Women suffering advanced breast cancer gained a new medicine Thursday that might help slow the deadly disease.
Hoffman-La Roche's Xeloda is not a cure or useful in all cases, the Food and Drug Administration cautioned as it approved the pills. But early studies suggest it helps tumors shrink significantly in some advanced breast cancer patients who have exhausted other options.
The FDA considered Xeloda promising enough to approve it under a special program that lets certain drugs for deadly diseases be sold before doctors have final proof of their efficacy. And it appears easier to take than typical chemotherapy.
"This is the beauty of this drug: I have my hair, I'm not nauseous, I'm not wearing a pump," said Cathy Adelson, 53, of Houston, who joined a clinical trial of Xeloda in October 1996 after failing every conventional treatment _ and almost immediately improved.
Adelson had been taking a powerful prescription painkiller for severe cancer pain, but said she didn't need even an aspirin after six weeks of Xeloda. The breast cancer that had spread to her bones is still there but doesn't appear to be growing, and two cancerous lesions on her liver disappeared five months into therapy.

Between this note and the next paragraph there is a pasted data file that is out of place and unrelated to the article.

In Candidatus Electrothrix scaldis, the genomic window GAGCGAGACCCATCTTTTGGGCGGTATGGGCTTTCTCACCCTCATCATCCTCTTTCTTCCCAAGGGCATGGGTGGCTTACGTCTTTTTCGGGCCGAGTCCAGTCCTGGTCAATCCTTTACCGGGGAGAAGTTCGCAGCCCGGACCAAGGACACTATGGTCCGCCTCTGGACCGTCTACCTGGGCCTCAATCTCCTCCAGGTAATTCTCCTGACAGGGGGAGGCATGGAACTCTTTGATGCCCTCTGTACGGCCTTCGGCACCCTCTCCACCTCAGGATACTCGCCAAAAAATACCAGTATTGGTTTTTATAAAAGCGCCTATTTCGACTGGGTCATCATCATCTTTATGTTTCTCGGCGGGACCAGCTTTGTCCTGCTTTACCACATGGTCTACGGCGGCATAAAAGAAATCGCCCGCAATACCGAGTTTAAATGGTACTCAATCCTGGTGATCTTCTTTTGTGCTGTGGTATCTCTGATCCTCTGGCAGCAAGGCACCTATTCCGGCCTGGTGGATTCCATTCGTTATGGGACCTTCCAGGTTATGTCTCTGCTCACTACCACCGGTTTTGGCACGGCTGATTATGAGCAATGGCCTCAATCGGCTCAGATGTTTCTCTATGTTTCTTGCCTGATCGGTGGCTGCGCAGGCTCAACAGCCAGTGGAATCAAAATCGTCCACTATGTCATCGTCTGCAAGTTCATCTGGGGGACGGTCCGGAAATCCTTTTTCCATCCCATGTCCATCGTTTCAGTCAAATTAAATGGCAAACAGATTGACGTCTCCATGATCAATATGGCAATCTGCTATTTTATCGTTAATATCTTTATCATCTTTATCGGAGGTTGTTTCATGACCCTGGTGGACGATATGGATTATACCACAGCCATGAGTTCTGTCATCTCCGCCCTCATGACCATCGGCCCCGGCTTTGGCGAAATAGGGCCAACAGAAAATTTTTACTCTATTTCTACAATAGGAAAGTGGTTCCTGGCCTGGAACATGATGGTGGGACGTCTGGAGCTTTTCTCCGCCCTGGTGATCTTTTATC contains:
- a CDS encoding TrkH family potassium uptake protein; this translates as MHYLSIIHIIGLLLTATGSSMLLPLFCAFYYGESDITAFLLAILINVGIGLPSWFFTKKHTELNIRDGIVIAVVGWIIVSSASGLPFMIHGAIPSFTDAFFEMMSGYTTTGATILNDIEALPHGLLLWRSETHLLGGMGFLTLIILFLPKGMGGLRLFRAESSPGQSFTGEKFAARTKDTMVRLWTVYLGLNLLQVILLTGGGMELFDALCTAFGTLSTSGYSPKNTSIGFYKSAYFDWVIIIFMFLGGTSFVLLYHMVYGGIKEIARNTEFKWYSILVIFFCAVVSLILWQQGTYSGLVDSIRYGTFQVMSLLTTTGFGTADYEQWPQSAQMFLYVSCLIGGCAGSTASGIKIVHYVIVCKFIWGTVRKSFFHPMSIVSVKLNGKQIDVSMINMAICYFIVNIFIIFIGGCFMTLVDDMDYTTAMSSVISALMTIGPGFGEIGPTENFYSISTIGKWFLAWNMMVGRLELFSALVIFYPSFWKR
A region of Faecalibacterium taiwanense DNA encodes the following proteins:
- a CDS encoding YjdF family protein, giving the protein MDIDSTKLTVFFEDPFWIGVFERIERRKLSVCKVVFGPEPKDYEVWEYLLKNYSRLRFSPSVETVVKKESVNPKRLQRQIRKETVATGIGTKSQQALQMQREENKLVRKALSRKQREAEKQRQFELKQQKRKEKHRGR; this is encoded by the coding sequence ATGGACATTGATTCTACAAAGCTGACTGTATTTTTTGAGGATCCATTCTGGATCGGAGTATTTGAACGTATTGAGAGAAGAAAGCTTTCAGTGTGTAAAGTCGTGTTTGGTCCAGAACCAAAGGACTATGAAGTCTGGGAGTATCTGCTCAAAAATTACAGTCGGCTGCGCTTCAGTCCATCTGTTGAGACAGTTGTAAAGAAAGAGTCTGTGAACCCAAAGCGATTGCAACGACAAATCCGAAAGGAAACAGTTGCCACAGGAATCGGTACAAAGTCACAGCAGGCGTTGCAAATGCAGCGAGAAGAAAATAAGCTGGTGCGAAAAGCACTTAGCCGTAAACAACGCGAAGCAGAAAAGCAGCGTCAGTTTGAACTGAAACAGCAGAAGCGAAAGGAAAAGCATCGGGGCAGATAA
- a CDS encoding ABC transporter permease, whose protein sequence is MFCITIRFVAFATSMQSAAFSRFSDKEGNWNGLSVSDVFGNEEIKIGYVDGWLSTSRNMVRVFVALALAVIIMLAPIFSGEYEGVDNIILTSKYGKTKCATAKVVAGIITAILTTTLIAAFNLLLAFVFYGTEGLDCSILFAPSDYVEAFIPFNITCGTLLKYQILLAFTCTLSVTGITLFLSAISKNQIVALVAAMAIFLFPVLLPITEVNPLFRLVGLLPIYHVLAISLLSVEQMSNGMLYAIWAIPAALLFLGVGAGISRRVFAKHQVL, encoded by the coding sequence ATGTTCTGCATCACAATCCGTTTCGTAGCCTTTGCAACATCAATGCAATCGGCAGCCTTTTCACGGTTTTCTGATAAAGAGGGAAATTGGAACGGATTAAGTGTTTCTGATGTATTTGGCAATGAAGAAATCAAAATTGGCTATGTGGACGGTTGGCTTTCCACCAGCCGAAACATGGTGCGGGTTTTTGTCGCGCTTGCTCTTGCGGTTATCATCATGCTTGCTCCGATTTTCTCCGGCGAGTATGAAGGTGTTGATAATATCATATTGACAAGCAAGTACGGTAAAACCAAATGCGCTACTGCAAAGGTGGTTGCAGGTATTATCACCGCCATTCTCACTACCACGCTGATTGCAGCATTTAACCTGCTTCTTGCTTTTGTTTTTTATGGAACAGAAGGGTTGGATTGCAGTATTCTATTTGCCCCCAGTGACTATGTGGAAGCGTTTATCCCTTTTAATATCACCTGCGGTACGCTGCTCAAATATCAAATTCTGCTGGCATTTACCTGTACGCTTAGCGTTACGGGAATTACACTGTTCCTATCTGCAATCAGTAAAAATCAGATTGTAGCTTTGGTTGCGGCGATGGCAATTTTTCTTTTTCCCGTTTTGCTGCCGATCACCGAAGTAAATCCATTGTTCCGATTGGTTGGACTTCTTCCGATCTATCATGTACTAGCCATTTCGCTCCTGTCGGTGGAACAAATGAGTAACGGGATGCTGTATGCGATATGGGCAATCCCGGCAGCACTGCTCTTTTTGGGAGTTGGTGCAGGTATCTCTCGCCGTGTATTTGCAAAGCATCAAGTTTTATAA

An estimated 44,000 women will die this year of advanced breast cancer that has spread to other parts of the body.
Once that happens, the gold-standard treatment is Taxol taken with a class of potent chemotherapy drugs called anthracyclines. These drugs can cause powerful side effects, not just the hair loss and nausea usually associated with chemotherapy but even deadly heart toxicity.
When these drugs fail _ or when women's bodies simply cannot tolerate taking anthracyclines _ doctors are at a loss as to what to offer next.
Xeloda will reach pharmacies in May; a price has not been set.
In a study of 135 patients with advanced breast cancer, tumors shrank by at least half in 18.5 percent of the women, the FDA said. More important, in 43 patients who failed both Taxol and anthracyclines, Xeloda helped shrink tumors in 25 percent.
Although the shrinkage numbers sound small, they were significant for such an aggressive disease, and most women's cancer did stabilize, said Dr. Linda Vahdat of Columbia-Presbyterian Medical Center, who participated in the trial.